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Ukraine will suspend the flow of gas through one of the gas pipelines due to “force majeure”

Oil and gas dispatch base in Wierzbno, Poland. / EFE

The cut of the fluid in Sojranovka will mean the interruption of the supply of almost a third of the fuel destined for the EU

The Ukrainian operator GTS (OGTSU) has announced in a statement that, as of today, it will no longer pump Russian gas bound for Europe on the Sojranovka route due to “force majeure”, one of the most important transit lines, since it supplies almost a third of the fuel to the European Union. The measure affects the Sojranovka metering station and the Novopskov border compressor station, both located in the Lugansk region, the note indicates.

The information from GTS underlines that the circumstance of “force majeure” is due to the fact that “as a consequence of Russia’s military aggression, Ukraine cannot exercise operational and technological control over the Novopskov station and other facilities that are are in territory not controlled by kyiv’.

“Russia’s interference in technological processes and unauthorized gas extraction have endangered the stability and security of the operations of the entire Ukrainian gas transmission system,” it stresses. OGTSU also clarifies that almost a third of the gas (up to 32.6 million cubic meters per day) from Russia to Europe transits through the Novopskov compressor station.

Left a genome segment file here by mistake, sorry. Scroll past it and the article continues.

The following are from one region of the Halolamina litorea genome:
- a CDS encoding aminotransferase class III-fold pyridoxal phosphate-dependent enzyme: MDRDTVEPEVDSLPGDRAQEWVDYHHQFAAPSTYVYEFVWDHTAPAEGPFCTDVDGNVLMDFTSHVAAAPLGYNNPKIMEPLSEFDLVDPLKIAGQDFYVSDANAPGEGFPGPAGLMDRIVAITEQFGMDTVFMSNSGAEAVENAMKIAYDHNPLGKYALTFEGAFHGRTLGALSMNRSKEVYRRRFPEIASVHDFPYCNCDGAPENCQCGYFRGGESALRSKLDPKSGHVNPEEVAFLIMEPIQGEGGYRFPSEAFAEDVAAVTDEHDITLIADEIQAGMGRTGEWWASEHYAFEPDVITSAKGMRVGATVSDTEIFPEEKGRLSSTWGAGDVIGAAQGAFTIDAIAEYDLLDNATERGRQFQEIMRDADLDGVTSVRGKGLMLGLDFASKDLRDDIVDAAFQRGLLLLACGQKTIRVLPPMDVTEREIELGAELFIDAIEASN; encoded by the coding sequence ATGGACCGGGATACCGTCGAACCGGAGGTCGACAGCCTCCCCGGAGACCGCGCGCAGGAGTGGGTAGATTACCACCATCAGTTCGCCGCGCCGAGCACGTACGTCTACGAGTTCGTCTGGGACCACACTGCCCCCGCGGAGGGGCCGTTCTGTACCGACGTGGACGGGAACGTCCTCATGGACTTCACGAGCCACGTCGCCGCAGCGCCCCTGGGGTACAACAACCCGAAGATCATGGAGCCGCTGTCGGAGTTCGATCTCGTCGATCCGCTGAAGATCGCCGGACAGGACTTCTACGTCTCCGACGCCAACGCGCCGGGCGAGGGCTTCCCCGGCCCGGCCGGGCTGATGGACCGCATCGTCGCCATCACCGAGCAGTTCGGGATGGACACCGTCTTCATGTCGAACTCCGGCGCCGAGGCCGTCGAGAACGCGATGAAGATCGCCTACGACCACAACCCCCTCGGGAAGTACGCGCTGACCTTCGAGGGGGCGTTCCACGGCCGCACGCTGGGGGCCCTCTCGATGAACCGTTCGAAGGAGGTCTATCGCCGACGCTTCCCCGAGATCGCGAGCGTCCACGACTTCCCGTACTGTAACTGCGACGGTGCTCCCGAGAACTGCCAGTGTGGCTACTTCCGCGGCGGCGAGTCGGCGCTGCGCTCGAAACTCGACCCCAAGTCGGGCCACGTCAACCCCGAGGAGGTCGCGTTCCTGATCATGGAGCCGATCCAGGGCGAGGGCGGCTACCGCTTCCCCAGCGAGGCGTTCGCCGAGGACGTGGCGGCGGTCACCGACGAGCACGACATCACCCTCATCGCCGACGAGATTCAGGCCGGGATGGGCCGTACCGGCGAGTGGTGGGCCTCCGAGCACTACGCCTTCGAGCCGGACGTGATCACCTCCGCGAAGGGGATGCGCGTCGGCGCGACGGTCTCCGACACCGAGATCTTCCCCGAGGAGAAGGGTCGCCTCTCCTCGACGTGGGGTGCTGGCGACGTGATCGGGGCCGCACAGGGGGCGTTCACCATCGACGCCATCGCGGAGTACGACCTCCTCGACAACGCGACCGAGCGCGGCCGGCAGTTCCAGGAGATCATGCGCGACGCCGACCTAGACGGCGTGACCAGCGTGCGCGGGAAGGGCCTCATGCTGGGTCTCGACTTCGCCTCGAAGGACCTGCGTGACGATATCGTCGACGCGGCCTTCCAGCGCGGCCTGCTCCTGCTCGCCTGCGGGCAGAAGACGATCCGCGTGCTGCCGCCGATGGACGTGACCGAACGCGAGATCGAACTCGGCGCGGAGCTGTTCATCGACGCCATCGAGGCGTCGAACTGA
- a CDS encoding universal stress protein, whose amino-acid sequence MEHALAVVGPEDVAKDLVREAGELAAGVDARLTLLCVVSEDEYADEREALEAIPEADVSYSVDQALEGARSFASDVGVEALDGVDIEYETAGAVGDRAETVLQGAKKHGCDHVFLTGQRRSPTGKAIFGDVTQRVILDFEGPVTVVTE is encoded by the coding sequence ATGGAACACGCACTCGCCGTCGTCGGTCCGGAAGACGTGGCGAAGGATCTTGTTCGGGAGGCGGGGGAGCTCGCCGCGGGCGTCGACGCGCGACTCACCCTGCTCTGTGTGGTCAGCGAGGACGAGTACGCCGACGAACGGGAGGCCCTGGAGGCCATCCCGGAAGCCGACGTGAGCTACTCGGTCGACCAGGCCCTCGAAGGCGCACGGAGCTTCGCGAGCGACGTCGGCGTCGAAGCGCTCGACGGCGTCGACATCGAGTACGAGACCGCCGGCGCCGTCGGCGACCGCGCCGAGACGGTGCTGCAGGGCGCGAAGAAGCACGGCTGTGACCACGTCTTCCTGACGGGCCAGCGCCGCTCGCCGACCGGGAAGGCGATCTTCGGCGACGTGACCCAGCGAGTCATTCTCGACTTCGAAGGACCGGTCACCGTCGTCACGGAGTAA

War in Ukraine, live

The Ukrainian operator points out that for the transit of gas to Europe and “according to the terms of the agreement”, it is possible to “temporarily transfer inaccessible capacities to another entry point, that of Sudzha, which is located in territory controlled by Ukraine”

For its part, the Russian energy giant, Gazprom, has reported that there is “no obstacle to continuing work in the previous mode” and claims to have received “no confirmation of force majeure circumstances” from Ukraine. “The transfer of gas volumes to the station proposed by kyiv is technologically impossible,” he says in the information released by Gazprom.

The Russian agency Interfax writes that 24% of the transit of Russian gas through Ukraine to Europe passes through Sojranovka while 76% of the remaining volume is pumped through Sudzha. On Tuesday, the Russian Defense Ministry stated that separatist forces from the self-proclaimed Lugansk People’s Republic and the Russian Army managed to break through the defenses of Ukrainian troops near the town of Popásnaya in the Lugansk region.

In early March, Gazprom spokesman Sergei Kuprianov said that the Russian company “will continue to supply gas to Europe through Ukraine on a regular basis in accordance with the requests of European consumers.” Gas prices in the EU have skyrocketed due to the harshness of last winter, to the lack of supply from Russia, which is based on the fact that the contracts were not signed on time, and, above all, to the Russian invasion of Ukraine.

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